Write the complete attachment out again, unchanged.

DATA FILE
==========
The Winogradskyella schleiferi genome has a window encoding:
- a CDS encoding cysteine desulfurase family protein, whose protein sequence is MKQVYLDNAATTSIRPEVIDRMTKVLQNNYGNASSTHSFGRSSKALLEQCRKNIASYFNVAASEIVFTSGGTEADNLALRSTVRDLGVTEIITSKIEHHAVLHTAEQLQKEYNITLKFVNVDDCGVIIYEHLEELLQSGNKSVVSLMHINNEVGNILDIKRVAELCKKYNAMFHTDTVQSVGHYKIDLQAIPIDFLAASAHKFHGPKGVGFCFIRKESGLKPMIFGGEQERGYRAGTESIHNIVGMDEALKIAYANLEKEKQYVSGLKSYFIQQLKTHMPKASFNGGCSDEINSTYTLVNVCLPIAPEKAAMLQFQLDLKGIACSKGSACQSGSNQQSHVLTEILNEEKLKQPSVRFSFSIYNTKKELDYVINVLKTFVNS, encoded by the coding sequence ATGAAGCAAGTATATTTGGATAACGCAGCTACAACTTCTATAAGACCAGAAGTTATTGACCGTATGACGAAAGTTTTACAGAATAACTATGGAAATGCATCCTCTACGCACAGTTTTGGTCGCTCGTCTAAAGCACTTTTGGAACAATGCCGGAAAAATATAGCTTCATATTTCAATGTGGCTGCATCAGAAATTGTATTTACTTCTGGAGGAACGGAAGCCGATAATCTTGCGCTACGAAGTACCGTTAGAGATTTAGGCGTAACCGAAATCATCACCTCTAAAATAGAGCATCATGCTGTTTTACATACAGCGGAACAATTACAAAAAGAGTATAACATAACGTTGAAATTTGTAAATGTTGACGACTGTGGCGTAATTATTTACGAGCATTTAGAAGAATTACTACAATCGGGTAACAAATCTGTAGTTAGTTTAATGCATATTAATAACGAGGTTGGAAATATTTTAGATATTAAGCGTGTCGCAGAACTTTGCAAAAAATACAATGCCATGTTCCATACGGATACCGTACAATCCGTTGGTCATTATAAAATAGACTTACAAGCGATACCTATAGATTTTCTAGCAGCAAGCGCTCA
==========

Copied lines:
The Winogradskyella schleiferi genome has a window encoding:
- a CDS encoding cysteine desulfurase family protein, whose protein sequence is MKQVYLDNAATTSIRPEVIDRMTKVLQNNYGNASSTHSFGRSSKALLEQCRKNIASYFNVAASEIVFTSGGTEADNLALRSTVRDLGVTEIITSKIEHHAVLHTAEQLQKEYNITLKFVNVDDCGVIIYEHLEELLQSGNKSVVSLMHINNEVGNILDIKRVAELCKKYNAMFHTDTVQSVGHYKIDLQAIPIDFLAASAHKFHGPKGVGFCFIRKESGLKPMIFGGEQERGYRAGTESIHNIVGMDEALKIAYANLEKEKQYVSGLKSYFIQQLKTHMPKASFNGGCSDEINSTYTLVNVCLPIAPEKAAMLQFQLDLKGIACSKGSACQSGSNQQSHVLTEILNEEKLKQPSVRFSFSIYNTKKELDYVINVLKTFVNS, encoded by the coding sequence ATGAAGCAAGTATATTTGGATAACGCAGCTACAACTTCTATAAGACCAGAAGTTATTGACCGTATGACGAAAGTTTTACAGAATAACTATGGAAATGCATCCTCTACGCACAGTTTTGGTCGCTCGTCTAAAGCACTTTTGGAACAATGCCGGAAAAATATAGCTTCATATTTCAATGTGGCTGCATCAGAAATTGTATTTACTTCTGGAGGAACGGAAGCCGATAATCTTGCGCTACGAAGTACCGTTAGAGATTTAGGCGTAACCGAAATCATCACCTCTAAAATAGAGCATCATGCTGTTTTACATACAGCGGAACAATTACAAAAAGAGTATAACATAACGTTGAAATTTGTAAATGTTGACGACTGTGGCGTAATTATTTACGAGCATTTAGAAGAATTACTACAATCGGGTAACAAATCTGTAGTTAGTTTAATGCATATTAATAACGAGGTTGGAAATATTTTAGATATTAAGCGTGTCGCAGAACTTTGCAAAAAATACAATGCCATGTTCCATACGGATACCGTACAATCCGTTGGTCATTATAAAATAGACTTACAAGCGATACCTATAGATTTTCTAGCAGCAAGCGCTCA